It’s with some sadness that I announce that this is PSR’s final Environmental Health Policy Institute.
PSR introduced the Institute on September 1, 2010. Since that time, over four-plus years, PSR has posed significant questions in the field of toxic chemicals and environmental health policy, and invited physicians, other health professionals and environmental health experts to share their thoughtful answers.
The scope of the Institute has been broad. Topics ranged from emerging hazardous environmental threats to particular classes of chemicals and their particular effects, including brain development, obesity and childhood cancer. We looked at the people who were harmed, especially at-risk populations such as children, pregnant women, farmworkers and environmental justice communities. We also explored the realms that were contaminated with environmental toxics, from food, to the air around us, to toxics in fragrances. And we examined policy issues in the field of chemicals management at both the federal and the state levels, probing current policy and the future of toxics advocacy. We also scrutinized the roles of institutional players in policy development, from the Environmental Protection Agency to scientists whose paychecks are signed by industry.
Finally, besides looking at chemicals in products, we expanded the vision of environmental chemicals to encompass the toxic implications of broader environmental issues. The Institute addressed issues including climate change, hydraulic fracturing, and the toxic wastes from the coal combustion.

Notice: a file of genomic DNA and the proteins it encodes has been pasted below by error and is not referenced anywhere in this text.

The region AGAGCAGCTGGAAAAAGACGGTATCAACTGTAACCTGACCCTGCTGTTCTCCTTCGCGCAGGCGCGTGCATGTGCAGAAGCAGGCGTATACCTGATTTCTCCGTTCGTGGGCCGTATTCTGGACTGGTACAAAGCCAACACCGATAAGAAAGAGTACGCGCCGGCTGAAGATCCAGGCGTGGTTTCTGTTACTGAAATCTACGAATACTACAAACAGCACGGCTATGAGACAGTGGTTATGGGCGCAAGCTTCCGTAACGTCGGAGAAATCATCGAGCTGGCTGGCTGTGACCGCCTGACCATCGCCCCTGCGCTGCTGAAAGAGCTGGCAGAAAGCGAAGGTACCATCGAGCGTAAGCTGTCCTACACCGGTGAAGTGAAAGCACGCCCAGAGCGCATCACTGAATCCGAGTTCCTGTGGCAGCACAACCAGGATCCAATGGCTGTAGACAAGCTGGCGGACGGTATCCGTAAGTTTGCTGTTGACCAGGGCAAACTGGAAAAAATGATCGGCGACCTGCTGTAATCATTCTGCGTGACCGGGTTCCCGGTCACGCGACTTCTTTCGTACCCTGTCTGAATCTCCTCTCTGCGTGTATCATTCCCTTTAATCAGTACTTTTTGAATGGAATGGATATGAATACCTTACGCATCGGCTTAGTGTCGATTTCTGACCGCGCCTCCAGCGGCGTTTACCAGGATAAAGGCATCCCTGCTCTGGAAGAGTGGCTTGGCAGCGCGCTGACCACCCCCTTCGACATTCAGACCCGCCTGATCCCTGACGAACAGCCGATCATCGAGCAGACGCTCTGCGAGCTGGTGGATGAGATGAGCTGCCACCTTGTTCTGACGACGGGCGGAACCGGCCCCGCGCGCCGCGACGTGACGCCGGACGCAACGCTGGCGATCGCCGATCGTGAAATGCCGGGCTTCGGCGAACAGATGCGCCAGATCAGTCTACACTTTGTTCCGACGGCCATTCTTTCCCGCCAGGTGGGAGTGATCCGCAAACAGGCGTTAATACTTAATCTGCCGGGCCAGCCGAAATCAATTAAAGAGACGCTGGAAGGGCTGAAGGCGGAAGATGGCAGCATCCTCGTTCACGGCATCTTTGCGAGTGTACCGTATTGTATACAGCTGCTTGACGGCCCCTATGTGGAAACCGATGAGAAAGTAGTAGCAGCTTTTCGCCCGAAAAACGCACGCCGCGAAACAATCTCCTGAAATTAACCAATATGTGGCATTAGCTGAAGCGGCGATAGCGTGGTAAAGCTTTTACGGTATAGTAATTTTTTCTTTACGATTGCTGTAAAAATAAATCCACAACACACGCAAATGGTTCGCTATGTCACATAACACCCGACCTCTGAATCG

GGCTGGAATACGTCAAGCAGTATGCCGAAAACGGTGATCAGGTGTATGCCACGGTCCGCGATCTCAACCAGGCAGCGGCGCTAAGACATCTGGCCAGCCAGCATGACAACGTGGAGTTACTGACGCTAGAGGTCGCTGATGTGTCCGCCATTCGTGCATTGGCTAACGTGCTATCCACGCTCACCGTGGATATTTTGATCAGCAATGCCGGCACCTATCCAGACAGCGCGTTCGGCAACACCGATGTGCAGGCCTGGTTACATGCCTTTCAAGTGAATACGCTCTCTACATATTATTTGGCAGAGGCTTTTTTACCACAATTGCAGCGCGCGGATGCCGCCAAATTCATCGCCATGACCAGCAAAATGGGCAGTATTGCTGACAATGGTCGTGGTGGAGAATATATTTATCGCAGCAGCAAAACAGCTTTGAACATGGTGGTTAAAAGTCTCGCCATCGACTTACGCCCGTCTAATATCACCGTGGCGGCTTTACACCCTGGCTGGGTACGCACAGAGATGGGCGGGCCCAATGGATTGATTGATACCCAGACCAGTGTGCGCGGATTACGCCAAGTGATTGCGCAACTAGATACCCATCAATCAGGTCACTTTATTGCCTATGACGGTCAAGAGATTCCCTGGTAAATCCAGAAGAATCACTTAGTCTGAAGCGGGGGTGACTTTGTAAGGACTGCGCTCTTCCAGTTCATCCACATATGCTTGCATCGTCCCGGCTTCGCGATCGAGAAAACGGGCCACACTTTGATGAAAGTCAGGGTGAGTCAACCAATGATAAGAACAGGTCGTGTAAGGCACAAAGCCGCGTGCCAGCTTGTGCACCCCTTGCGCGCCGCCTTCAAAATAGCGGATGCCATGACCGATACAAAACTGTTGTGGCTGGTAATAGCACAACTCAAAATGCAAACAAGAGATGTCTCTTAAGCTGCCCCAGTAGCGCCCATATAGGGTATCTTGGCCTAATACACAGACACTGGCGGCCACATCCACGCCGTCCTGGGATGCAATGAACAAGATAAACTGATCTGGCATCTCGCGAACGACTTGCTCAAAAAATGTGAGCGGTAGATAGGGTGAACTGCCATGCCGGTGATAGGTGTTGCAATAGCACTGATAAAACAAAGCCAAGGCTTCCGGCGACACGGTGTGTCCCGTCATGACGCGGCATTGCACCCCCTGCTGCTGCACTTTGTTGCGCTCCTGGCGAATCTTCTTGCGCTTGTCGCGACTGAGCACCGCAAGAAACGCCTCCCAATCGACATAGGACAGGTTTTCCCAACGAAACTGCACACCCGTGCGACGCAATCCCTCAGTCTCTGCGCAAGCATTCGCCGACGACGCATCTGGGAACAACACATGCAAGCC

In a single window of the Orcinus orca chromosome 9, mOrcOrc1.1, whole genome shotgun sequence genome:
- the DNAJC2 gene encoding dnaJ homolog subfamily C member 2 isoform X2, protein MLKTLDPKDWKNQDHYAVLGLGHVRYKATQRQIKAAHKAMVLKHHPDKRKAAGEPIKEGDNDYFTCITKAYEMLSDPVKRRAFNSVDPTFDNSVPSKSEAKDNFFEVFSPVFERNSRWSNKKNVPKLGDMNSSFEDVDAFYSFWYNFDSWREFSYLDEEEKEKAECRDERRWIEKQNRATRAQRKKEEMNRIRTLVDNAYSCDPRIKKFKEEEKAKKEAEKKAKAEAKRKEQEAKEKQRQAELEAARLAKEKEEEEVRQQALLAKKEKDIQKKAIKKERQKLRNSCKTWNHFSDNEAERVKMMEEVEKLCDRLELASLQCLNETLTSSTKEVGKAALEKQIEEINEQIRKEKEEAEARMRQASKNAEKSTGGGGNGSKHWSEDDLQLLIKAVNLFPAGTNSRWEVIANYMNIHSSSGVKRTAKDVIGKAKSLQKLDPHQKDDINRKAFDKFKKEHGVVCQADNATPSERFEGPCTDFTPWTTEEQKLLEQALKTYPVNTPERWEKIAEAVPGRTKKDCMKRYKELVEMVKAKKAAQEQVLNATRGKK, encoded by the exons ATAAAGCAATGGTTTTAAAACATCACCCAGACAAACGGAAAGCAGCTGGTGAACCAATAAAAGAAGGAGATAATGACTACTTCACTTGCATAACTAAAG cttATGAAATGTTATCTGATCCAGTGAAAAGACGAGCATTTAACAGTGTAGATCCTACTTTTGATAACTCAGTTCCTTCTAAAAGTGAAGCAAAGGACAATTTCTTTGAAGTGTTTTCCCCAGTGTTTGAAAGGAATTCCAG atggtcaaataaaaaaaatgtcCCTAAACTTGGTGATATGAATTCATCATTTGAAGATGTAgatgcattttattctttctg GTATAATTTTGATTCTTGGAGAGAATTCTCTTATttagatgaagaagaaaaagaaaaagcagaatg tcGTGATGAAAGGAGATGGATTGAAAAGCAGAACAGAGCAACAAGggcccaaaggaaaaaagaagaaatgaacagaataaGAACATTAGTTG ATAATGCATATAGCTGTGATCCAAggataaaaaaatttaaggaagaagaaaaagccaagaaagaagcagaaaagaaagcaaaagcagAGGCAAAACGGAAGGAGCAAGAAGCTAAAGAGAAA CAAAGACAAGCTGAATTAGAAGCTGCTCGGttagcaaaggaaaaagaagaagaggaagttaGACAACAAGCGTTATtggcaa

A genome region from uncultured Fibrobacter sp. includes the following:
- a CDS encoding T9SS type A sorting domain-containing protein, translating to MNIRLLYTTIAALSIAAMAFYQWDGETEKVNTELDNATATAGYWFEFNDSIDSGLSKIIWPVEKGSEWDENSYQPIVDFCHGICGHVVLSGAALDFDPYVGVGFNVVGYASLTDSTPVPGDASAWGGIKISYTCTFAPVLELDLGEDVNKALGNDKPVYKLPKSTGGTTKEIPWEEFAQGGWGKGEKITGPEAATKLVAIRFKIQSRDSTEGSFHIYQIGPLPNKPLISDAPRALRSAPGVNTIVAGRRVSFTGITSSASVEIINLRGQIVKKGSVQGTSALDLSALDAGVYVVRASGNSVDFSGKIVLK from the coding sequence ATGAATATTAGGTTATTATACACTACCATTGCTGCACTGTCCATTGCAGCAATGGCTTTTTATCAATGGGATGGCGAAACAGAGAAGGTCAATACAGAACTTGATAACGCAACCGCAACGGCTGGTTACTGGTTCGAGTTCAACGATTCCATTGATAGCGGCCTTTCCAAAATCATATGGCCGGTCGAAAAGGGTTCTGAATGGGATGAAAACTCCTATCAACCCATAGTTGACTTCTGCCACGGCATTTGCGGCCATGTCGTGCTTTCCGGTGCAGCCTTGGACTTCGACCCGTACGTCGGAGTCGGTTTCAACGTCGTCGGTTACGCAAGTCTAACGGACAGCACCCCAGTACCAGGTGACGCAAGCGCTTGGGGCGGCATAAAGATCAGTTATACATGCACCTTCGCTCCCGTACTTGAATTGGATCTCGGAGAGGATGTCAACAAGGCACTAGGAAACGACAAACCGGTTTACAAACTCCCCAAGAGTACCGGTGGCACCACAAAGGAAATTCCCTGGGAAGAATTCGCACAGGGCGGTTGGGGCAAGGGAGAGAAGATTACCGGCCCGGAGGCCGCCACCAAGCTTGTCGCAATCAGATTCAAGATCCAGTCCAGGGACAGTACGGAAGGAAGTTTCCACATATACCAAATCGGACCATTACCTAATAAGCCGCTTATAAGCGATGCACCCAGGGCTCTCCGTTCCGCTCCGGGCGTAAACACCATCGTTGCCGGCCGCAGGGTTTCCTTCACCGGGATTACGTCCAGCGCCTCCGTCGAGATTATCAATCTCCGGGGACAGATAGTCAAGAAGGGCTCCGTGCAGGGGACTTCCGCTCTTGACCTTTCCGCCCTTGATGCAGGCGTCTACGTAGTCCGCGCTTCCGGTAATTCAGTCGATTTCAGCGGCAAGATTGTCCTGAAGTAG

Now, in our final Institute, we look at issues likely to be on the future agenda of health professionals and others working diligently to protect our communities and our children from unnecessary, unwarranted exposure to toxic chemicals. This month’s selection encompasses nanosubstances, neonicotinoid pesticides, the environmental justice aspects of climate change, and federal toxics policy.
To all of you – readers, authors, funders and colleagues – thanks for your support over the years. I look forward to working with you as we continue to educate and advocate on behalf of a clean and healthy world.
Will the New Congress Protect Us from Toxic Chemicals?
Kathy Attar, MPH
IARC's Review of Carbon Nanotubes: Substantiating Early Warnings of Harm
Molly Jacobs, MPH, Michael Ellenbecker, ScD, Joel Tickner, ScD, and Polly Hoppin, ScD
The Recurring Silent Spring
Chensheng (Alex) Lu, PhD MS
Facing an Unpredictable Future: Climate Resiliency and Environmental Justice
Cecilia Martinez, PhD, and Nicky Sheats, PhD
The views expressed in these essays are those of their respective authors and do not necessarily reflect the views of Physicians for Social Responsibility.